At Least We Don’t Have to Shovel It

The rain, that is.  We’re living in the world’s largest temperate rain forest – we get that.  But this winter has been unusually warm and wet, and the forecast is getting monotonous with nothing but rain.  I mean RAIN… the pouring kind, which isn’t typical.  The weather out in the straits and sounds has been nasty too – the NOAA reports every morning call for gale force winds and 8 foot seas, and that’s on the inside passages.  Fortunately we’re protected from the wind and seas tucked in the harbor, and we’re glad we don’t have to go out in it like the fishermen do.

Anchorage has had much less snow than normal, and we heard on the radio this morning that the ski area in Juneau is closing its lifts for lack of snow.  Our skis and snow shoes sit neglected.  A little white stuff would be nice for a change.

On the other hand, to all our friends back in the mid-Atlantic states who think we’re crazy to live in Alaska in the winter – how are those ice storms working out for you?  It’s 47 here today.  (I’m sure the fates will remember my snarky words and make us pay.)

January has been a bit of a let-down after all the activities and fun of the December holidays.  A lot of retired people have headed south to Arizona or other warm places to “get off the rock” for a couple of months.  Fortunately I have my two knitting/crafting groups that meet every week, and the cool/cold weather really stirs the urge to knit.  I’ve made a few little things for gifts… handwarmer mitts and a v-neck baby sweater.mitts20141229 4021 baby sweater for wes rAnd I even received a knitted gift from one of my Canadian friends – hand-knitted socks in fantastic colors!  I adore these, and there’s nothing nicer than hand-made socks because they fit so well.  OLYMPUS DIGITAL CAMERAI’m working on tuning up my fair isle (multi-color) knitting technique so I can tackle some Norwegian style projects – mittens as a “warm-up” and then maybe a traditional sweater.

In other excitement we had an amazing “small world” event where friends who also live aboard in the harbor happen to be friends with a lady named Meg – they’ve known each other since the 70s in Seattle and have stayed in touch all these years.  It turns out that Meg is the younger sister of our very good friend Ted that we’ve known through boating for many years on the east coast… and we got to meet Meg and her partner Dee last week when they came up to Petersburg.  It was such a cool and improbable thing!20150113 4098 Dee Meg Robin Jim rIn other excitement, last week Petersburg hosted the start of the 2015 tour of the “Intergalactic Nemesis” show.  It’s a 30s style radio show with 3 (incredibly talented) voice actors covering all the different characters, a slide show with the comic-book style images illustrating the story, a Foley artist center-stage so you can see all the different sound effects made live, and a piano player supplying the soundtrack.  It was OUTSTANDING – this troupe from Austin, TX is well worth seeing, and we hope they return for the second installment of the 3-part story next year.  Check out their web site for performances and more information.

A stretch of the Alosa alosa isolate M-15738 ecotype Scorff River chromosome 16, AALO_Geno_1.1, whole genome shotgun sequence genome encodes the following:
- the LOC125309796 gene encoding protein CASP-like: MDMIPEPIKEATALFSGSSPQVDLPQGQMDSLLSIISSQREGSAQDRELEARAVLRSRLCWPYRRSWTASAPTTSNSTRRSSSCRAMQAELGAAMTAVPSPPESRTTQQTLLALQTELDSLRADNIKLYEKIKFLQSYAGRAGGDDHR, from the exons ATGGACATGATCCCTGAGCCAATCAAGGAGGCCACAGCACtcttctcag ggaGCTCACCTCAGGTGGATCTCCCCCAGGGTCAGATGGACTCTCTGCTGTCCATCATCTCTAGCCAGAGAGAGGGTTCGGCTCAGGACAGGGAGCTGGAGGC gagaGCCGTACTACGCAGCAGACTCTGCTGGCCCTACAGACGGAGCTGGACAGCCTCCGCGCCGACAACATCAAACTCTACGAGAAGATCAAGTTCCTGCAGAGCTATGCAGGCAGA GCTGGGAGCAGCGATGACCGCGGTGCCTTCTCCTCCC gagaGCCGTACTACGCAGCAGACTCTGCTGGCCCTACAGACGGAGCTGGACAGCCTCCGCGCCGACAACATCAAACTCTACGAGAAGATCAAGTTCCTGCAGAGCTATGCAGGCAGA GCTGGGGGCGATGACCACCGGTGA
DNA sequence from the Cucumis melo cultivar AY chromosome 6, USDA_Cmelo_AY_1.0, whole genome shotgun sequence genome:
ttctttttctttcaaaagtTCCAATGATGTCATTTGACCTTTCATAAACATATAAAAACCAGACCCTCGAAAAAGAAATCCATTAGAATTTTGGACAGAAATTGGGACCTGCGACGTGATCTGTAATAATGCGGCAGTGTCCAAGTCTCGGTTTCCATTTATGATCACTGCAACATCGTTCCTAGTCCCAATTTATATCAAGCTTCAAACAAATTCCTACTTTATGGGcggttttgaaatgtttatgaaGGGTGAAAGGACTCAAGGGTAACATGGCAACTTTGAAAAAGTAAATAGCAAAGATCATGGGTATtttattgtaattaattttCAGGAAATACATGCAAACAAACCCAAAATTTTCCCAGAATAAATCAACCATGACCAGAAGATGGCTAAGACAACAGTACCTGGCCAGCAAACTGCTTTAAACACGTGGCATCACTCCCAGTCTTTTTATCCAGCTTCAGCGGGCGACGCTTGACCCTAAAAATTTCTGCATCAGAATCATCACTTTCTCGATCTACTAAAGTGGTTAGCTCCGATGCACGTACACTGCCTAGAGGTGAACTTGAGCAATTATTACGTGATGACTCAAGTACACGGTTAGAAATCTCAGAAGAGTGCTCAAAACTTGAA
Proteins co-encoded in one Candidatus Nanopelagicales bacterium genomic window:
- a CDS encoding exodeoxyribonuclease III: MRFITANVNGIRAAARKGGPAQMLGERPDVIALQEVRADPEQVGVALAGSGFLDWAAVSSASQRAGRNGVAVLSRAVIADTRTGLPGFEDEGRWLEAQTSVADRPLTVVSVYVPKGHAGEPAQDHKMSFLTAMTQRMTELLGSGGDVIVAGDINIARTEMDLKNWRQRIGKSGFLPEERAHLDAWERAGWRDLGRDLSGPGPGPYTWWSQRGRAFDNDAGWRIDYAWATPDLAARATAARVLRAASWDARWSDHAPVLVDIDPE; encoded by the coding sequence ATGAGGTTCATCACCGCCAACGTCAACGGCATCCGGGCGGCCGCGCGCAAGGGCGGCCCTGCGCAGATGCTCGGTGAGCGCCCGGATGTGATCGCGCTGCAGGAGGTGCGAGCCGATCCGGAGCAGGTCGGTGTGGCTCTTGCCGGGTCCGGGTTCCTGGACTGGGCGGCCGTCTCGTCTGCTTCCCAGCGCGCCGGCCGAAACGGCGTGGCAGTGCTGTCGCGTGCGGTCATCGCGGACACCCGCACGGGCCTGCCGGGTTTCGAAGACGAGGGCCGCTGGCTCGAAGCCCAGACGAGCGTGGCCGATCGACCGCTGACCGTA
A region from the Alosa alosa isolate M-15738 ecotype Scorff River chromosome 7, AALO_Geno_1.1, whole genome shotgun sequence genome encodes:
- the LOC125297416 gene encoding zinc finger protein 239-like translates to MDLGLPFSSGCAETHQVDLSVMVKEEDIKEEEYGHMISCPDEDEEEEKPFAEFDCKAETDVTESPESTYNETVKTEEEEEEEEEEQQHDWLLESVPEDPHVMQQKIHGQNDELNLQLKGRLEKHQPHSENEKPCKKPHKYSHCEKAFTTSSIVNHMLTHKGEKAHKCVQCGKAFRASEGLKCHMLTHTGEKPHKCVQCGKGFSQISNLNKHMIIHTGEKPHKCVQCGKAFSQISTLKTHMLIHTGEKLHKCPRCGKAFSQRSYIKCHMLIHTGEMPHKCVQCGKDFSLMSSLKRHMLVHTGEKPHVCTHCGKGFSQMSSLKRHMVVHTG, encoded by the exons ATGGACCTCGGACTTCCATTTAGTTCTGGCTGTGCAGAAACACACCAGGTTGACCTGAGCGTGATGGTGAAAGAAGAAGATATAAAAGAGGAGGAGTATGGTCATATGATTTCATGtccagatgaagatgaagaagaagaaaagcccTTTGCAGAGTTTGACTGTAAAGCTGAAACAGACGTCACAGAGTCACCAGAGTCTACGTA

Jim joined the Elks Club in town to give us an option for dinner out Thursdays-Saturdays, and to get more involved in the community a bit.  This Sunday the Sons of Norway are hosting a “meatball-a-palooza” pot luck.  Living in Seattle Seahawks territory, there should be some good options to watch the Super Bowl the week after.  It’s a far cry from Julebukking and weekly concerts in December!

In another installment of “life in a small Alaskan fishing town”, I want to point out that getting mail and packages in Alaska (and I suspect Hawaii, too) is a pain – it’s expensive, and often suffers from silly delays.  Up here, the US Postal Service is our go-to carrier – they do a great job and everyone relies on them.  Postage is a bit more expensive between here and the Lower 48 when mere mortals send packages, and stupidly more expensive when businesses ship.  But as long as shippers use the Postal Service, everything runs smoothly and pretty quickly.  Things take a little longer to get here – some things go on the plane, and some go on the ferry or barge, but they get here in a predictable amount of time to our P.O. Boxes.  We don’t have mail delivery to homes or businesses up here – everyone just has a box at the Post Office.OLYMPUS DIGITAL CAMERAWhere things go haywire is with UPS or FedEx.  Forget it – it’s hopeless.  Those buggers don’t care about Alaska, and they’re not even nice about it.  Some companies refuse to ship to a P.O. Box, and that means a long unpredictable wait for a package to arrive.  Despite the fact that we have two flights a day connecting Petersburg with Seattle, Juneau, and Anchorage (major cities), all UPS and FedEx stuff goes to Anchorage where it just sits.  For days, with no rhyme or reason.  “2nd Day Air” takes 4 days to get to Alaska, at best… but there are no guarantees.  Boxes pile up in Anchorage until the contract shipper decides the pile should be sent along to the destination city – probably by some scientific method such as a dart board or waiting for days that don’t end in the letter “y”… even though there are flights to those places EVERY DAY.  737s with plenty of room for a few packages.  None of it makes any sense but that’s how it works so people around here despise UPS and FedEx, and we avoid any shipper that won’t use the good old Postal Service as much as possible.  We understand why UPS is brown.

One thought on “At Least We Don’t Have to Shovel It

  1. GREAT article you wrote in Jan. Sea mag.!! Very informative for first time cruisers thinking of going. Hope the rain lets up for a bit!

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